There was no hard law when I was up in the Meadow Lake country, so the cattle foraged for miles in the surrounding bush. There were several short-horn bulls who serviced the herd. Each of these bulls had a bell attached to the leather halter around his neck. This made it easier to find stray calves during the round-up because the cows and calves remained close to the bulls—they feared an attack by the wolves and cougars that frequently preyed on them.
Every week, some of the cow-hands, including myself, would saddle up and, with tough bush-chaps over our denims, ride for miles through the surrounding forests and meadows examining and making a count of the foraging cattle. After looking the meandering cattle herd over a few time, I concluded that, for grass fed cattle, their sleek, shiny red and white dappled bellies bore mute testimony that the whole herd was in prime condition.
In the fall round-up, before the snows came, several of us ranch hands would ride back and forth—all over the surrounding country-side—driving in the hundreds of head of cattle back to the corral. At the same time, the hundreds of hay-stacks—stacks that had been bunched together by the fifteen or so Cree Indians who were employed at the ranch during hay season—would then be hauled in on hayracks set on bob sleds to be used for winter feed.
Once the freeze had set in, we also had to, each day, keep several drinking holes cut in the river ice. If the spring was an early one, we started branding that years crop of calves, and turned them out with their mothers in groups of fifty with a supervising bull to protect them. I found life on the ranch very enjoyable and vowed that some day I would come back to that country and have a cattle ranch of my own.
About six years later, while I was in the Mounted Police, I did buy a reasonably large hay-lease up in the Meadow Lake country. And after I bought it, I bought and arranged to move two hundred head of cattle over eight hundred miles into that black-fly, infested land. I employed two Prairie cow-punchers to trail-herd my cattle to Meadow Lake—and with the help of Frank Lawson, the two of them settled in nicely in the log cabin with its adjoining out buildings on the one-thousand acre twenty year lease I had bought.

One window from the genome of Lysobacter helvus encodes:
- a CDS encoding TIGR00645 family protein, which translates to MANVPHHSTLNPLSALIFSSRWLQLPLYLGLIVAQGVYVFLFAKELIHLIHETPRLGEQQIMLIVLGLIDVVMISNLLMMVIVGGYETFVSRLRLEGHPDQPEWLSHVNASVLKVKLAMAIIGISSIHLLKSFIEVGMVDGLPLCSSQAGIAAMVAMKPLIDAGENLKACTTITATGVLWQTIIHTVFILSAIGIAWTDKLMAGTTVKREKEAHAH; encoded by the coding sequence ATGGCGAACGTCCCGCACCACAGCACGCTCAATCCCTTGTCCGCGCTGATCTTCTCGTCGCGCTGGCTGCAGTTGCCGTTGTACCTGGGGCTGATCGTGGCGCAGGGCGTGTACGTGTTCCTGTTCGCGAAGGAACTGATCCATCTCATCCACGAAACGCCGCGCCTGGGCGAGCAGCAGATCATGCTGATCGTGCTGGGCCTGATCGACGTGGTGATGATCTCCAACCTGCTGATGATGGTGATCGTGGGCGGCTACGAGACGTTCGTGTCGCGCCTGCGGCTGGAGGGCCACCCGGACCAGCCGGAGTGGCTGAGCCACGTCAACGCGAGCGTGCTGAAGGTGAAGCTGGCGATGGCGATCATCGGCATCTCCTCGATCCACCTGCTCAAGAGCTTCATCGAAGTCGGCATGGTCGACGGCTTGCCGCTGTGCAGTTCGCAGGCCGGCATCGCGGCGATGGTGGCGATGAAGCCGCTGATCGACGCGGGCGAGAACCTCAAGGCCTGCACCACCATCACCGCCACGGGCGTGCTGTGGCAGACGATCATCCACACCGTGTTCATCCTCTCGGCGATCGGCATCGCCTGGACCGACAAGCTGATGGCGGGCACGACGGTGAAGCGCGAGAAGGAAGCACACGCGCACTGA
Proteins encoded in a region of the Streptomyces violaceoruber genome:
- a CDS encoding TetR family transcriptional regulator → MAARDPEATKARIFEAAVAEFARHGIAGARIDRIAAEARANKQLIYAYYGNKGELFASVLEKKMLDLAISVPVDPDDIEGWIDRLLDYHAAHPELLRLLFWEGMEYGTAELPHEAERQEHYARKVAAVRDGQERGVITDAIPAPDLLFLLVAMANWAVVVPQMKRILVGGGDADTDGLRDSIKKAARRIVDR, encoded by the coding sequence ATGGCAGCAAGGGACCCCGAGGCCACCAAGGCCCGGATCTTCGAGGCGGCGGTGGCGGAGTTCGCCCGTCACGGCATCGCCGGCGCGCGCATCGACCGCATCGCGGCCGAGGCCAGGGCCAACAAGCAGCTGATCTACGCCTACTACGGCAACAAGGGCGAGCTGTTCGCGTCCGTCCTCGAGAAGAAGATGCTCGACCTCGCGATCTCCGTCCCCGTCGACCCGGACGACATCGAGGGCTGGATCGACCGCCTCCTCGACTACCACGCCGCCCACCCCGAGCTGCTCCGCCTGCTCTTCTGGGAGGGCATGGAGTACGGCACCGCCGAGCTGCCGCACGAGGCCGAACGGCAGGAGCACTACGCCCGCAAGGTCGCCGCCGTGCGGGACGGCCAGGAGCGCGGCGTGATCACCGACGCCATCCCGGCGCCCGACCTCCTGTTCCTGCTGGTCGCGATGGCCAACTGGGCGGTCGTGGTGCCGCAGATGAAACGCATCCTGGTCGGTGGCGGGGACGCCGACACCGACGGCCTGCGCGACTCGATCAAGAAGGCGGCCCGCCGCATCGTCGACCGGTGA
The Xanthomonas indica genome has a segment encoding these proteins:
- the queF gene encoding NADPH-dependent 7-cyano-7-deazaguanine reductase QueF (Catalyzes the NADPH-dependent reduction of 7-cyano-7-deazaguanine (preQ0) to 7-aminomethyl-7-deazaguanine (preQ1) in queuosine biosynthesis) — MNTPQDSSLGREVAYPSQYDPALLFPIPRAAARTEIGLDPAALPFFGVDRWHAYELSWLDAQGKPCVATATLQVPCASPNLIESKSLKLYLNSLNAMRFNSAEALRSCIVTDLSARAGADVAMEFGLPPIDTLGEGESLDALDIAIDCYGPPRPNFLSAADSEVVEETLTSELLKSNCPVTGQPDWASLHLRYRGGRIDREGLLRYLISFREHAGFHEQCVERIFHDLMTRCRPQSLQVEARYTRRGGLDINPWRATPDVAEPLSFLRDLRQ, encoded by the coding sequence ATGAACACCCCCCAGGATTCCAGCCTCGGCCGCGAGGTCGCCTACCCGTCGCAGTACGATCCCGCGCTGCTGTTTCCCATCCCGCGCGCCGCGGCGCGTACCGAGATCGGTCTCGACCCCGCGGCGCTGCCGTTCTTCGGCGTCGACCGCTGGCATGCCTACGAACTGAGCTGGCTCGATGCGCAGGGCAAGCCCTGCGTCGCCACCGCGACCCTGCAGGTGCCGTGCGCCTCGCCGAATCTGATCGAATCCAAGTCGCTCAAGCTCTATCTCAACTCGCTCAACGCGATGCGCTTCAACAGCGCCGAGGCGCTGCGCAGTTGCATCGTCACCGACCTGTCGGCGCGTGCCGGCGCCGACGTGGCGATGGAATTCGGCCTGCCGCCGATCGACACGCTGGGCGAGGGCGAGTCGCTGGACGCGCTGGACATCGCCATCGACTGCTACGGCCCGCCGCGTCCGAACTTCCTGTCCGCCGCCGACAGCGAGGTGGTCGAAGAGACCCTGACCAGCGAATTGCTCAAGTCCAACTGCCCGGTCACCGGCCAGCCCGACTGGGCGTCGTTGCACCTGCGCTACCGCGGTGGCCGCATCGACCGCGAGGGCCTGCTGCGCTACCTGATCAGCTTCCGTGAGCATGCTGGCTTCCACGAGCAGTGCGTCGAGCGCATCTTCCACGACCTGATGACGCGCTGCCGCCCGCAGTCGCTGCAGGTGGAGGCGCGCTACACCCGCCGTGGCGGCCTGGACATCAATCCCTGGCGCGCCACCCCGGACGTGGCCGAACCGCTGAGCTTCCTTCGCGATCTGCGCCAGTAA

Unfortunately, the next year, one of my bulls went mad from the black flies and almost killed a Cree Indian who was poaching with his muskrat traps on a small lake between my line fences. The Mounted Police were called in to conduct an investigation and later the owner of the triangle-N brand was interviewed by an Inspector of the Mounted Police in a prairie detachment in Alberta. I was given one week to liquidate my cattle ranch or the Crown would confiscate it. They knew that I was very well aware that to be engaged in another vocation while serving in the Mounted Police violated the rules of ethics laid down in the RCMP’s little red book of conduct.
I immediately left my detachment to comply with my Inspector’s orders and picked up several cattle buyers at North Battleford on my way into the Meadow Lake country. After all those years of dedicated frugality in saving my money to invest in cattle, I saw it evaporate into thin air at one cent a pound on the hoof—because after you move cattle from a southern climate into that North country, it takes a minimum of two years for their systems to fully accept that colder climate and put the necessary weight back on.
That following summer I turned 21 and, during the past several months, I had become experienced in handling cattle. I had also become an excellent horseman, so much so that I entertained the idea of participating in the next Meadow Lake stampede. But one evening, while fixing the line fence on the other side of the 10,000-acre hay lease, my plans for the immediate future were abruptly changed.
Upon finishing mending the fence, I made my horse Dixie swim across to our corrals on the other side of the river; this was the shortest way home to the ranch. The other ranch hands always traveled the longer route—about two miles out of their way. Swimming the 150 feet of the Beaver River’s churning currents never gave Dixie any problem—he was a crack swimmer. That late afternoon, upon reaching the middle of the river, I saw that we had a newly arrived visitor at the ranch. Tied up at the river’s edge, just below the cattle corrals, was a long, flat-bottomed rapid boat with a raised bow. It was about a 50 footer, with a high speed out-board motor attached to its stern. On its deck, I could see seven huskies of assorted colors, all with muzzles on. In addition, there were many fox traps and a huge grub stake, partly covered by a canvas tarp. I also noticed four good-sized gas drums.
Within a few minutes, I had groomed and fed Dixie. I casually walked up to main building and entered the living room. In there, sat my employer Frank Lawson and a wiry, short middle-aged man with a grey stubble beard. My cousin’s partner introduced us and I learned that the man—named Frenchy Ondra— had left his son in charge of his cattle spread fifty miles further up the Beaver River, and that he was going off to trap foxes around the Dubawnt watershed 1 , a thousand miles away. He said he was leaving early because he wanted to sand-trap foxes (a violation of the Game Act)—and the Mounties never came into that part of the country until after the snows came.